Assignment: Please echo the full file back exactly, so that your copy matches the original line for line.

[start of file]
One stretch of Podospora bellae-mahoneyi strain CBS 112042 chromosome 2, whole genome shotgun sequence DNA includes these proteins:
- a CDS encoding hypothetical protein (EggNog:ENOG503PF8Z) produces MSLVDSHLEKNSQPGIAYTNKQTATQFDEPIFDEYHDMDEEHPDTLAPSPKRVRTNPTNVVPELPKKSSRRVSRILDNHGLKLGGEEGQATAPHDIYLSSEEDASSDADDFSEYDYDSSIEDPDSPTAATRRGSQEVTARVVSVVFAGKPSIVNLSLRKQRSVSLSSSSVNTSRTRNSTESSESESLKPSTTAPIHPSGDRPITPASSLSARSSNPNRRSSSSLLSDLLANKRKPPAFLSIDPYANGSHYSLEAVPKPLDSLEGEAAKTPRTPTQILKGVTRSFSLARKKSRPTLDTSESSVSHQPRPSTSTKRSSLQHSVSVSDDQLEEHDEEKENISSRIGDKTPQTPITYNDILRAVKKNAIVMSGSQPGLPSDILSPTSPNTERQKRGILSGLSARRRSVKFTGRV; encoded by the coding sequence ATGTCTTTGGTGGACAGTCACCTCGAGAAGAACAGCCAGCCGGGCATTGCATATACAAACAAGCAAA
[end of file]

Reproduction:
One stretch of Podospora bellae-mahoneyi strain CBS 112042 chromosome 2, whole genome shotgun sequence DNA includes these proteins:
- a CDS encoding hypothetical protein (EggNog:ENOG503PF8Z) produces MSLVDSHLEKNSQPGIAYTNKQTATQFDEPIFDEYHDMDEEHPDTLAPSPKRVRTNPTNVVPELPKKSSRRVSRILDNHGLKLGGEEGQATAPHDIYLSSEEDASSDADDFSEYDYDSSIEDPDSPTAATRRGSQEVTARVVSVVFAGKPSIVNLSLRKQRSVSLSSSSVNTSRTRNSTESSESESLKPSTTAPIHPSGDRPITPASSLSARSSNPNRRSSSSLLSDLLANKRKPPAFLSIDPYANGSHYSLEAVPKPLDSLEGEAAKTPRTPTQILKGVTRSFSLARKKSRPTLDTSESSVSHQPRPSTSTKRSSLQHSVSVSDDQLEEHDEEKENISSRIGDKTPQTPITYNDILRAVKKNAIVMSGSQPGLPSDILSPTSPNTERQKRGILSGLSARRRSVKFTGRV; encoded by the coding sequence ATGTCTTTGGTGGACAGTCACCTCGAGAAGAACAGCCAGCCGGGCATTGCATATACAAACAAGCAAA